What is America’s Current Civil Defense Policy?

What is America’s Current Civil Defense Policy?

by Aden Tate

Men have a duty to protect their loved ones and the weak, and it was this understanding that partly led to civil defense being such a common household term after World War 2. But as time passed, the concept seems to have been virtually deleted from the American mindset.

What happened here? Indeed, America still has some type of civil defense plan in place, right? And if so, what is it? Do we still just duck and cover and hope for the best of it, or is there more that we can do now, thanks to improvements in modern technology?

We'll answer these questions and more below. Let's dive right in.

Table of Contents

  • 01

    What is Civil Defense?

  • 02

    Does Civil Defense Work?

  • 03

    What Works with Civil Defense and What Doesn’t?

  • 04

    What About Biochemical Attacks?

  • 05

    Civil Defense Falls to the Individual Level

  • 06

    Frequently Asked Questions

What is Civil Defense?

What exactly does civil defense even mean? If you ask around in the modern day, you're likely to hear people think you're talking about lawyers and the legal system or something like that. But what we mean here is protecting a populace – wherever they may be – against an attacking force.

Specifically, we're talking about how civilians protect and organize themselves against some type of attack, whether nuclear, chemical, biological, or conventional military forces.

Civil defense does not involve natural disasters (that's 'disaster preparedness) but instead only direct hostile attacks against a nation on that nation's soil.

Regardless of which of these situations were to occur, the military would be directly involved in the conflict in ways that civilians could not (e.g., launching nukes from submarines). However, one still holds inherent responsibilities even if they are not in the military, and protecting one's family is one of them. This is where civil defense comes into play.

Suppose that America was hit by a nuclear MIRV that rendered ten cities across the US radioactive wastelands. It was a hypersonic missile, so there was little to no warning, but the survivors were now in a heightened state of alert for future attacks. The civil defense would come into play here.

MIRV from an ICBM reentering the atmosphere.

Or, what if the main cities of Alaska were subject to a series of strategic bombing runs by Russia? Civil defense policies would be involved in the early alert of incoming bombers/missiles, proper evacuation plans, building bomb shelters, and more.

Civil defense has a broad reach as a result, but without it, lots of people die who never would have otherwise.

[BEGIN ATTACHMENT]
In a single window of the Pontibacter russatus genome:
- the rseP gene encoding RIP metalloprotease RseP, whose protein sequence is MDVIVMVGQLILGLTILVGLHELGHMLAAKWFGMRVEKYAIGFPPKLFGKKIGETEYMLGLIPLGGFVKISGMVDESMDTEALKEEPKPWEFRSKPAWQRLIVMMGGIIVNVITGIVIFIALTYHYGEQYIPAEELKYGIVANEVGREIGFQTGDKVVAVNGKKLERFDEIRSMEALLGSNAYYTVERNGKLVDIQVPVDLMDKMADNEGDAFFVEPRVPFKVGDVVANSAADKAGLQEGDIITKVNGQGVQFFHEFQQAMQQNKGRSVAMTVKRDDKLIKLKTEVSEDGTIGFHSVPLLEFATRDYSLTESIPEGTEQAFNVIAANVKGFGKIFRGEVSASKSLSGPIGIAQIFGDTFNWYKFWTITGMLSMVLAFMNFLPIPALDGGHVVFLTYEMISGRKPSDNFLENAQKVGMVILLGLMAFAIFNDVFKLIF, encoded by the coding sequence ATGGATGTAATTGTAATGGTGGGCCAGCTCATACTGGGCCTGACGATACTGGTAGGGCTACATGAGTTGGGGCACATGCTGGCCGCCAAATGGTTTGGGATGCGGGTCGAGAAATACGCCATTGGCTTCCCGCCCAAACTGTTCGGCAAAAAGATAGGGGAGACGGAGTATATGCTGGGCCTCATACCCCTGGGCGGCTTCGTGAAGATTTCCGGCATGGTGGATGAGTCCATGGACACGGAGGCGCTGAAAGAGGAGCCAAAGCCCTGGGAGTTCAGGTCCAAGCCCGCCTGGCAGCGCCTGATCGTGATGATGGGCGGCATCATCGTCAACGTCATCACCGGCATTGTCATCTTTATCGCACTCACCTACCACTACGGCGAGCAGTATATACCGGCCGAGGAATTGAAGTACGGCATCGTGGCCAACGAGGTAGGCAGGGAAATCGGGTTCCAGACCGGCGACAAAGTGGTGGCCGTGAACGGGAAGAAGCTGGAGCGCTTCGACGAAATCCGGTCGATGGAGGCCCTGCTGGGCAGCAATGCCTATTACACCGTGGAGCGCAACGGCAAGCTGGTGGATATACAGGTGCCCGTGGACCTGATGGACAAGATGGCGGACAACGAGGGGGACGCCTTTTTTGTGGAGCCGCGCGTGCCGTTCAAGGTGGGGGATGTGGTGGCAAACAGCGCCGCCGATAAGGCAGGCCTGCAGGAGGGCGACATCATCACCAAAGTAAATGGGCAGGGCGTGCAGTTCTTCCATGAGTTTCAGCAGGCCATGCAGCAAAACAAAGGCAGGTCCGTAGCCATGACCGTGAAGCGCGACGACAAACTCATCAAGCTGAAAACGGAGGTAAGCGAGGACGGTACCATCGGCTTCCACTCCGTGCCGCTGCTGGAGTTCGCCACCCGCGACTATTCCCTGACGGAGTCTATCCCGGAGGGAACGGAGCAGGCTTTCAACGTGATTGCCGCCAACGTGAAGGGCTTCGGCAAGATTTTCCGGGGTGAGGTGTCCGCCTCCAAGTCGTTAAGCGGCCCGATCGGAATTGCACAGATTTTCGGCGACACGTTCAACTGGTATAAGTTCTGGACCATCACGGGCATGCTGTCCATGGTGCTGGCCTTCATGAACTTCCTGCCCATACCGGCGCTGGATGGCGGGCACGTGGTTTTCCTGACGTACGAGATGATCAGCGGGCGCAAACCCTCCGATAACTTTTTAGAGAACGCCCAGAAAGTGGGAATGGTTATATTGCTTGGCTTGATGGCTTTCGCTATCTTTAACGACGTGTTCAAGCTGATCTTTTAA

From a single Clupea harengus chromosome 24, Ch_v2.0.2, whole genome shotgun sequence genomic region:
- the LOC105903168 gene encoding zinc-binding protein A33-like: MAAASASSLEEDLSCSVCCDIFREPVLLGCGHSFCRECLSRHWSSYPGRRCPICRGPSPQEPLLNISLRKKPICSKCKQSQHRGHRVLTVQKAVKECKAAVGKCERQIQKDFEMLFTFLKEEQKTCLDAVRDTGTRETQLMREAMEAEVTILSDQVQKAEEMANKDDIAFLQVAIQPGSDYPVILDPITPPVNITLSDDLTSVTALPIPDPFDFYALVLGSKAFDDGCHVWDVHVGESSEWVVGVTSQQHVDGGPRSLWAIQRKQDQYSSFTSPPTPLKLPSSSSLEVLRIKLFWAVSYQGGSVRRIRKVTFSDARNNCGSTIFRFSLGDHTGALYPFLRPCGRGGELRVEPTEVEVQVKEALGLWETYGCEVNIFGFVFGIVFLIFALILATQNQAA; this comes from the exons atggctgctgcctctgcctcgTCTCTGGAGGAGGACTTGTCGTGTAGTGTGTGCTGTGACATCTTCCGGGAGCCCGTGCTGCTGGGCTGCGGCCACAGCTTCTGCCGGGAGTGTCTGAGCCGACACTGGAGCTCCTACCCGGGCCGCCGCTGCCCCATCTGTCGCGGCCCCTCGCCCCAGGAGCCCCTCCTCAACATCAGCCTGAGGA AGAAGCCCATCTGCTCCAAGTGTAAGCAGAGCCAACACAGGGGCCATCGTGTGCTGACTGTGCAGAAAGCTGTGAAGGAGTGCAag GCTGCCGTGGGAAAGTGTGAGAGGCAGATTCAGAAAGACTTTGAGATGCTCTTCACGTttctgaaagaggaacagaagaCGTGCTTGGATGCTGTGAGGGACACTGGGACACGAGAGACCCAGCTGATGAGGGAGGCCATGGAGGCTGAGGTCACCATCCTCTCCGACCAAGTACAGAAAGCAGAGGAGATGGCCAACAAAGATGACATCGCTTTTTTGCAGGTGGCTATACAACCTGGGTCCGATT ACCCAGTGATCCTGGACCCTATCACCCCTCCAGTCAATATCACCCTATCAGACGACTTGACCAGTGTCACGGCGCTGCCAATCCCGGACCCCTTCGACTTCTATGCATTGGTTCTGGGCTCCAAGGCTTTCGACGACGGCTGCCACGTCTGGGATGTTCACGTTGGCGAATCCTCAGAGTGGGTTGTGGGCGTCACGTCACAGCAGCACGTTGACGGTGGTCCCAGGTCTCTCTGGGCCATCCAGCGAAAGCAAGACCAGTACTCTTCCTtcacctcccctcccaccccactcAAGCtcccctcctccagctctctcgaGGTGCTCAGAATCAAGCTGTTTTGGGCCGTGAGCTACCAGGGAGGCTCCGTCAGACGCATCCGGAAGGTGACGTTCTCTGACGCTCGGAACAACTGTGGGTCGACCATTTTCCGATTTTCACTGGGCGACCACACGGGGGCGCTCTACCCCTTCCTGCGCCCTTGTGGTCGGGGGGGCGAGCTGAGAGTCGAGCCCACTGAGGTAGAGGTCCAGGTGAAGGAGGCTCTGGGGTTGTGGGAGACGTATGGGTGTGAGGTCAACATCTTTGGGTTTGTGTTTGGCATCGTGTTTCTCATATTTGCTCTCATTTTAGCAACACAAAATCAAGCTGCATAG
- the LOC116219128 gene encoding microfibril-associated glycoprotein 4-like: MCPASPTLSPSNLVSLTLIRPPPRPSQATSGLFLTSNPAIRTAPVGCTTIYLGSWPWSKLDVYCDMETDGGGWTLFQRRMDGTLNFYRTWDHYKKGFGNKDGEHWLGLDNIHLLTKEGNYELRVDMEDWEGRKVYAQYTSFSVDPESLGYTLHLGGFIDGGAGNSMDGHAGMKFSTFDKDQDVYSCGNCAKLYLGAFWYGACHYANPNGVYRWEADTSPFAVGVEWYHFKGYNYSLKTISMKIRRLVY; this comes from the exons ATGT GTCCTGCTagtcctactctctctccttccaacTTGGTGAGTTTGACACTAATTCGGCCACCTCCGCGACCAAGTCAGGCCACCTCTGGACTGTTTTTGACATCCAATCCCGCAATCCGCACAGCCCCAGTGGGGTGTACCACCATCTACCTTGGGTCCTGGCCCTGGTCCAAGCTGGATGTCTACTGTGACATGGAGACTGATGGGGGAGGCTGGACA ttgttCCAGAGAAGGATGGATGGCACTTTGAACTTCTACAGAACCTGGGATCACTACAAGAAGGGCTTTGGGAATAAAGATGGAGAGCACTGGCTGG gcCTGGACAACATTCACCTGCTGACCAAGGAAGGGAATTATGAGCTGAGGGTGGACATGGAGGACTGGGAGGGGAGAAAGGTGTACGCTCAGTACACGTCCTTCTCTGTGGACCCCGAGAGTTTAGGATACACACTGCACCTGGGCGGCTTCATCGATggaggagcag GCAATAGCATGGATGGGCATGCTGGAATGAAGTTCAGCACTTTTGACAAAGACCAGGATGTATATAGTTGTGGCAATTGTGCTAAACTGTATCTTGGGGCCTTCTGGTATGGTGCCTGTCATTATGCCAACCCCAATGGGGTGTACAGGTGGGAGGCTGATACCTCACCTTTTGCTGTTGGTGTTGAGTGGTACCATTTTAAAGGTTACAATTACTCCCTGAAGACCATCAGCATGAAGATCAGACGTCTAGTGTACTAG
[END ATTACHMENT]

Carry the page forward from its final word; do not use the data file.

Civil Defense is Dead

Right off the bat, you need to know that there really aren't any civil defense plans for Americans whatsoever. None. Sure, there will always be a military response to some type of attack against American soil, but when it comes to an organized civilian response? Well, now you're on your own.

While we once had a department devoted explicitly to civil defense – building public fallout shelters and stowing away necessary survival supplies – all of that is largely gone.

The Office of Civilian Defense was abolished, the shelters we built (or "commandeered") were allowed to fall into disarray, and the supplies we stocked were rusted and rotten.

A water container repurposed as a pretty cool trashcan. (Image courtesy of RimgailaNB at Wikimedia Commons.)

In short, little has been done in the name of civil defense for over 50 years within the United States. There are different times and reasons for this that have been given. Some say Director Landis' mysterious recommendation right before he resigned that the Office of Civilian Defense be abolished was the final wound. This soon led to its abolishment, and many local and state civil defense organizations disbanded. Some say 1958 was the death blow when the Federal Civil Defense Administration was abolished. Others point to James Lee Wit's elimination of the 1950 Federal Civil Defense Act.

Whatever the case, the result is that civil defense in America is dead.

So then we're left with the question: is there a reason for this? And perhaps that reason is that civil defense was never a workable response in the first place? Let's delve into that next.


What's ominous here is that other nations do not view civil defense the same as does the United States. In 2004, Vladimir Putin created 250,000 new fallout shelters in Moscow alone. Then, in 2015, they spent even more, updating some of their older shelters. By 2016, Russia again built more fallout shelters and ran a civil defense drill that involved 40,000,000 people.

Yet, in the United States, we pretend that war on our soil is unthinkable.

Does Civil Defense Work?

If you throw time and money at something, you want to know that it will be worthwhile. The same should hold true for policy creation. If you're going to stand behind a particular set of responses, you want to know that they're responses that work. The same principle holds true for civil defense.

Let's look at the humble bomb shelter first. Do these save lives?

According to the US government, they sure do.